Cold Blood is perfect arts festival fare, a marvellous and richly surreal series of live cinema microstories about sudden death which nevertheless help us to embrace the joys of living.
Made by performers using only their fingers and hands, the show is filmed live, in real time, on a darkened stage under the direction of choreographer Michele Anne De Mey and director/filmmaker Jaco Van Dormael. A series of miniature sets, lighting, cameras and special effects devices are constantly re-positioned by a team of 10 collaborators, with the action projected onto an overhead screen.
Giant fingers become surrogate people; caress and stroke parts of bodies, stride through city streets, and search for survivors in a forest plane crash. Loners long for the loving intimacy that others enjoy. In a salute to inspirational movies of earlier eras which have influenced the team, there are scenes of a burning wartime city glowing with fire and destruction, a glitzy sparkling nightclub with tap dancing showgirls and a noirish strip joint, replete with pole dancers.
There's always plenty happening on stage but even so, the mysterious stories quickly prove absorbing and the projected images are enticing. You can watch the performers and crew at work, admiring their utter concentration and split-second timing and the ways in which everyone is magically in the right place before they appear on screen – or you can let the entrancing images become your focus.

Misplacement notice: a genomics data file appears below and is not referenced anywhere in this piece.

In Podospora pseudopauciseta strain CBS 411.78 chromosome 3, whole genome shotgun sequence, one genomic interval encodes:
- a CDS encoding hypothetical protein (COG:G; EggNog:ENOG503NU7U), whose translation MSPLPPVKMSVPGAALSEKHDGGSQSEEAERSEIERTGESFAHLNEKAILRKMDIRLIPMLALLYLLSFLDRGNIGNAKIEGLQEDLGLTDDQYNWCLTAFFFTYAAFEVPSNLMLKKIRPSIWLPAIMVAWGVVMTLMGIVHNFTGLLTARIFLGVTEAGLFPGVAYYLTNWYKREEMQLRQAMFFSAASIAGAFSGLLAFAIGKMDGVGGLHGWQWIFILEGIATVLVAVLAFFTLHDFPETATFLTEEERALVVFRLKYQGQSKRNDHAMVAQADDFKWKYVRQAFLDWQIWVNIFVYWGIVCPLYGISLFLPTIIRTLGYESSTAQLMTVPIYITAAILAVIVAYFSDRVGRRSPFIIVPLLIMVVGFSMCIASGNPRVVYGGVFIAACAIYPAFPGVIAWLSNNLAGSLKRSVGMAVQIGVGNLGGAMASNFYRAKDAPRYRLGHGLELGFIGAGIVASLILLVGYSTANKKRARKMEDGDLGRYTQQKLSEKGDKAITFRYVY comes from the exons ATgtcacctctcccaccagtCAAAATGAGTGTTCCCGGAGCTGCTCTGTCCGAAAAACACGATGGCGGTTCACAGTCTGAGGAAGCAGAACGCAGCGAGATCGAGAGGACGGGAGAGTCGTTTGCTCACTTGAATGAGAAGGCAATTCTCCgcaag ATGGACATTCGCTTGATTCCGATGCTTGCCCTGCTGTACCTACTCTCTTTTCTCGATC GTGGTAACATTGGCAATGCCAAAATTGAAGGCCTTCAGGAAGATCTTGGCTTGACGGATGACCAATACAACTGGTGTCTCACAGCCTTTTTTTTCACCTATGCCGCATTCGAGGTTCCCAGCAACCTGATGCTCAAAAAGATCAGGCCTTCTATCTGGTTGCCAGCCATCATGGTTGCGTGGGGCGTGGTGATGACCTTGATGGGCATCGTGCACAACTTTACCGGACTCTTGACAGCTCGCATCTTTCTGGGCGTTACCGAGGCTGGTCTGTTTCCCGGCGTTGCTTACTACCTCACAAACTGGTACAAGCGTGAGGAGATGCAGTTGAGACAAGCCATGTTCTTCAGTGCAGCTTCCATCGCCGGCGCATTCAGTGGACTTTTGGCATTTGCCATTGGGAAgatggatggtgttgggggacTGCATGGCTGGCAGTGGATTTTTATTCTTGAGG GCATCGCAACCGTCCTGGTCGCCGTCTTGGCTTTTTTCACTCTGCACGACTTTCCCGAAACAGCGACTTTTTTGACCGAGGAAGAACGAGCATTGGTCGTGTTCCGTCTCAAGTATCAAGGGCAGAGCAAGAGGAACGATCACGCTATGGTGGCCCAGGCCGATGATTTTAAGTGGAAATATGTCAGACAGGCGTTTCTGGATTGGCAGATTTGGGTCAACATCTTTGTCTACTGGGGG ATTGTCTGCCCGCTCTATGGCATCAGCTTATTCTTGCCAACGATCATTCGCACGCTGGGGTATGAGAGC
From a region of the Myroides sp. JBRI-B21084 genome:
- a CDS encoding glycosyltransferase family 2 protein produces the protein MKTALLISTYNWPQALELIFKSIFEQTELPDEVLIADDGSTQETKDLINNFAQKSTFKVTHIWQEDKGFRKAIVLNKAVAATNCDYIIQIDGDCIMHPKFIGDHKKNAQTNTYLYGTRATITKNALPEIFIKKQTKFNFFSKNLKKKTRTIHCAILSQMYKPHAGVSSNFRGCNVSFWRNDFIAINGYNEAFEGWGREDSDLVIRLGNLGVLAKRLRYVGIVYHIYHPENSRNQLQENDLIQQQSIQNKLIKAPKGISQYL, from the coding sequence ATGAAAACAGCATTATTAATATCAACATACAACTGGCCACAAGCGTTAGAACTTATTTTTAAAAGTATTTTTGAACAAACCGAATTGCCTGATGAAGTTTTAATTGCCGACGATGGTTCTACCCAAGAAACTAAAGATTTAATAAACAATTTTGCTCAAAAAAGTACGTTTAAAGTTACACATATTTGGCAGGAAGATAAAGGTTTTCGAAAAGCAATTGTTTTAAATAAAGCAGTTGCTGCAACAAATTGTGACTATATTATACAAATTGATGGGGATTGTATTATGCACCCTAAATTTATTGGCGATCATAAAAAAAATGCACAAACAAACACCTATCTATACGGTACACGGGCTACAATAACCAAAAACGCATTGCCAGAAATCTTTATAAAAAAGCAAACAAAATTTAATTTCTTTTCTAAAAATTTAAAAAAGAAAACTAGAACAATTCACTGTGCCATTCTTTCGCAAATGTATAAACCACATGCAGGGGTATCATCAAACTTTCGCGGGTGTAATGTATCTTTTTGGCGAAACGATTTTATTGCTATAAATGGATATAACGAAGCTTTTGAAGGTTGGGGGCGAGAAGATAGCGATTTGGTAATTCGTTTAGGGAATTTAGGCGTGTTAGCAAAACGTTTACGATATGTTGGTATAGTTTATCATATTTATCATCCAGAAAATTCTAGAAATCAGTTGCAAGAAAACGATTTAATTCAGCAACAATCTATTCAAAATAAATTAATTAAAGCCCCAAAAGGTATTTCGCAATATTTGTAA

A wry, almost deadpan voiceover, scripted by Thomas Gunzig, offers an ongoing stream of consciousness throughout, with the stories supplemented by observations, questions, social commentary and occasional jokes.
Carefully chosen music accompanies each scene, ranging from Lou Reed and Nina Simone to Schubert and Ravel. Perfect Day is partnered with a terrible car wash experience involving cold blood, and David Bowie's Space Oddity provides a nostalgic setting for the finale.
An utterly marvellous night out – a total treat.
What: Auckland Arts Festival - Cold Blood
Where: ASB Waterfront Theatre.
Reviewer: Raewyn Whyte